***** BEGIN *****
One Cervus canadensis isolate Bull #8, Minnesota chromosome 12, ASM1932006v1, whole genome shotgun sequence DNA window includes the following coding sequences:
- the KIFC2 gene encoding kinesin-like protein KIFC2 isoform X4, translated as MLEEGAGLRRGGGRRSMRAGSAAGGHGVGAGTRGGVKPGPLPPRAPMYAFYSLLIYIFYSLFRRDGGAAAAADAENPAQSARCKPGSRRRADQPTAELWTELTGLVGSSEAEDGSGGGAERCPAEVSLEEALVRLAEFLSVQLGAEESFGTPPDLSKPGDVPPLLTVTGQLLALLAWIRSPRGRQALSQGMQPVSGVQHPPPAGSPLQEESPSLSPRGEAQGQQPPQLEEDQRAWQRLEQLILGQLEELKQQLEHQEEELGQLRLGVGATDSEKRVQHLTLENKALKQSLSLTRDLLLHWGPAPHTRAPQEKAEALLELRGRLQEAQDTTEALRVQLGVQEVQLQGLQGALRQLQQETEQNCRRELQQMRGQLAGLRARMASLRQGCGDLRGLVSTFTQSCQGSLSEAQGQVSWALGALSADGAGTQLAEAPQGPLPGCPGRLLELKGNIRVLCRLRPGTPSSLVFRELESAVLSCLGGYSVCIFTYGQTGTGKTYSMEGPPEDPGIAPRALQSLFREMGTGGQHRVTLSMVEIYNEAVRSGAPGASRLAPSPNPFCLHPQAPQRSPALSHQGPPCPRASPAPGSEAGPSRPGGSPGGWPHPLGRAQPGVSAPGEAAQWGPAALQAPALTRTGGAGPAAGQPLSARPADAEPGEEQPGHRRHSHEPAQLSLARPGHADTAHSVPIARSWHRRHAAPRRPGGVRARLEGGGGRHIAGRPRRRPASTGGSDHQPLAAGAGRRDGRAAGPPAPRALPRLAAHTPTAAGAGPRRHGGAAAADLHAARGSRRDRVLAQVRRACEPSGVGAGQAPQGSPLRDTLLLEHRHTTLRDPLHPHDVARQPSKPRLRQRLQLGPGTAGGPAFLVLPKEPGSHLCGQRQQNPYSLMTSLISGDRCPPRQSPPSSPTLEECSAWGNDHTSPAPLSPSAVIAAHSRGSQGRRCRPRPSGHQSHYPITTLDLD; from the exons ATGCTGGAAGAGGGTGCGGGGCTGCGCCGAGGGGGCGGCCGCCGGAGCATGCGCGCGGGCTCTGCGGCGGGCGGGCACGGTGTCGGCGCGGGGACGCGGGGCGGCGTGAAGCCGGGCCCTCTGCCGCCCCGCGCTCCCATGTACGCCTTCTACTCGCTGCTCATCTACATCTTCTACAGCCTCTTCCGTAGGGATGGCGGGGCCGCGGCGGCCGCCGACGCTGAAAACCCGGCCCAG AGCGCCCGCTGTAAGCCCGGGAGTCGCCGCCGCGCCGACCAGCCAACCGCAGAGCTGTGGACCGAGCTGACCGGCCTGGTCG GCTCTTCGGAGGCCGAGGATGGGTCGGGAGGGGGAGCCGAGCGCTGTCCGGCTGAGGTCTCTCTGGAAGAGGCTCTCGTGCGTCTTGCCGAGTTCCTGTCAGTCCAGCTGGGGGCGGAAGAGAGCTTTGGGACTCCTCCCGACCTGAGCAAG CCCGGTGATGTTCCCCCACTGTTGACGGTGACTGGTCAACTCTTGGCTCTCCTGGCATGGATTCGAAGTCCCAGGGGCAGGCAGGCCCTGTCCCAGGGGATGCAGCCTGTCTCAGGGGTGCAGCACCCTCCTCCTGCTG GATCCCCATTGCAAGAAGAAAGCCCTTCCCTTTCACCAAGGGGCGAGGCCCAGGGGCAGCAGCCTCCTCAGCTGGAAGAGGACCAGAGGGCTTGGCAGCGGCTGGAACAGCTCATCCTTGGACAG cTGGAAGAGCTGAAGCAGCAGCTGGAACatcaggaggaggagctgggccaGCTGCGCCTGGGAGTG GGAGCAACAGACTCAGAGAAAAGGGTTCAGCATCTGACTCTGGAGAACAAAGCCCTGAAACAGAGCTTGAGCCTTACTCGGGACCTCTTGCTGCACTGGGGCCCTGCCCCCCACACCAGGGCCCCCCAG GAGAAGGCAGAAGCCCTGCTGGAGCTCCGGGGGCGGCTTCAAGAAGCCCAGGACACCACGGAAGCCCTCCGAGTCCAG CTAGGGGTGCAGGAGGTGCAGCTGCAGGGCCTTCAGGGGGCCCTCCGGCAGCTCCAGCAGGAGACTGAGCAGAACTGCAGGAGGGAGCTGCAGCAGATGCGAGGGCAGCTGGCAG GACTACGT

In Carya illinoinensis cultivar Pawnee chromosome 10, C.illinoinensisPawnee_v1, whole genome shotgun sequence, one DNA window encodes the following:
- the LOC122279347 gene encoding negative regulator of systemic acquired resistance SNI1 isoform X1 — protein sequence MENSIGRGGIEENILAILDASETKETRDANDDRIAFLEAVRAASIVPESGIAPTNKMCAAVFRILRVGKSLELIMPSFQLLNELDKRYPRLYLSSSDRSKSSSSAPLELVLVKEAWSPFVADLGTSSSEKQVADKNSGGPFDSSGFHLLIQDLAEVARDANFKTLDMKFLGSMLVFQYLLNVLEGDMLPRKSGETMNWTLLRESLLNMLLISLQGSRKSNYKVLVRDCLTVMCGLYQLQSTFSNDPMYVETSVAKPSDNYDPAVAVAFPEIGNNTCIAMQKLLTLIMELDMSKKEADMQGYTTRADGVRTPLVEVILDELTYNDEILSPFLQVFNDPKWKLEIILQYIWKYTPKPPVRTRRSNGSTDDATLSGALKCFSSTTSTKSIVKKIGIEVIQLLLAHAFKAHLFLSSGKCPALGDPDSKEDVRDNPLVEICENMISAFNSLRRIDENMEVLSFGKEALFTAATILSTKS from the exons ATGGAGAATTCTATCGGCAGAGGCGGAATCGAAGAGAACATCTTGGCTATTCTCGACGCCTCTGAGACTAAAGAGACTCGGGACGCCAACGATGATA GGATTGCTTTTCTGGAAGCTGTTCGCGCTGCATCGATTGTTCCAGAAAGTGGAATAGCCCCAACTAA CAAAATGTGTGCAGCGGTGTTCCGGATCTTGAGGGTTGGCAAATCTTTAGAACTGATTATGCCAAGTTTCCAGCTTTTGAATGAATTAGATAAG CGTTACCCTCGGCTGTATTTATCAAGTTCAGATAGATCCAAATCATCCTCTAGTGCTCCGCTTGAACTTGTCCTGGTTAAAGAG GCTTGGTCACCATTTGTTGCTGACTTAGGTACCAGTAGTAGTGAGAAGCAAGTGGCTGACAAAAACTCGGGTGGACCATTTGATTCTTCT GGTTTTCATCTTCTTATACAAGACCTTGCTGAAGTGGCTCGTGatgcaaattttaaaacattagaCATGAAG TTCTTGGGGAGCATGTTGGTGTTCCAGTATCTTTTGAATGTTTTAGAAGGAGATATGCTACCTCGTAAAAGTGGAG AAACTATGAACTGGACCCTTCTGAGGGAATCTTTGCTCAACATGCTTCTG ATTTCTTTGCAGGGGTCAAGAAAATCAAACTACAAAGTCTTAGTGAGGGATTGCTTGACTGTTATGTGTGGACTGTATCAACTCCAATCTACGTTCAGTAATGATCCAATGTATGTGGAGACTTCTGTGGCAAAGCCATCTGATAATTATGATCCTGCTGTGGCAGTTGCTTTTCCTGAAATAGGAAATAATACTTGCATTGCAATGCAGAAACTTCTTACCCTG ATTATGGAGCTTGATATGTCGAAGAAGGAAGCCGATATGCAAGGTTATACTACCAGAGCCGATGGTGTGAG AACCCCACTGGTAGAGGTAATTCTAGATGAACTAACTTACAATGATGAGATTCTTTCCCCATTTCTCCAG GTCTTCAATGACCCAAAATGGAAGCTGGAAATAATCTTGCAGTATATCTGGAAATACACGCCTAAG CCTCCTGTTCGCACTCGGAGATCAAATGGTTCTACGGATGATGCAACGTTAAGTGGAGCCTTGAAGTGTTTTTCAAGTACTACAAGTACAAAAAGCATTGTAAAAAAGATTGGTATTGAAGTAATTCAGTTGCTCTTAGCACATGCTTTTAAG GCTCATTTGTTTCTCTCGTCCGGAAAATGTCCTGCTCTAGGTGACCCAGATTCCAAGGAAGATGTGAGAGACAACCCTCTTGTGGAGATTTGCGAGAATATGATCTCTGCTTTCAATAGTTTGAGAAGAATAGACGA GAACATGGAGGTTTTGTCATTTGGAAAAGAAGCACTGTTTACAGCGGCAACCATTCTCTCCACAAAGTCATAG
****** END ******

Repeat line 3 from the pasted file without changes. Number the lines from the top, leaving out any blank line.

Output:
In Carya illinoinensis cultivar Pawnee chromosome 10, C.illinoinensisPawnee_v1, whole genome shotgun sequence, one DNA window encodes the following: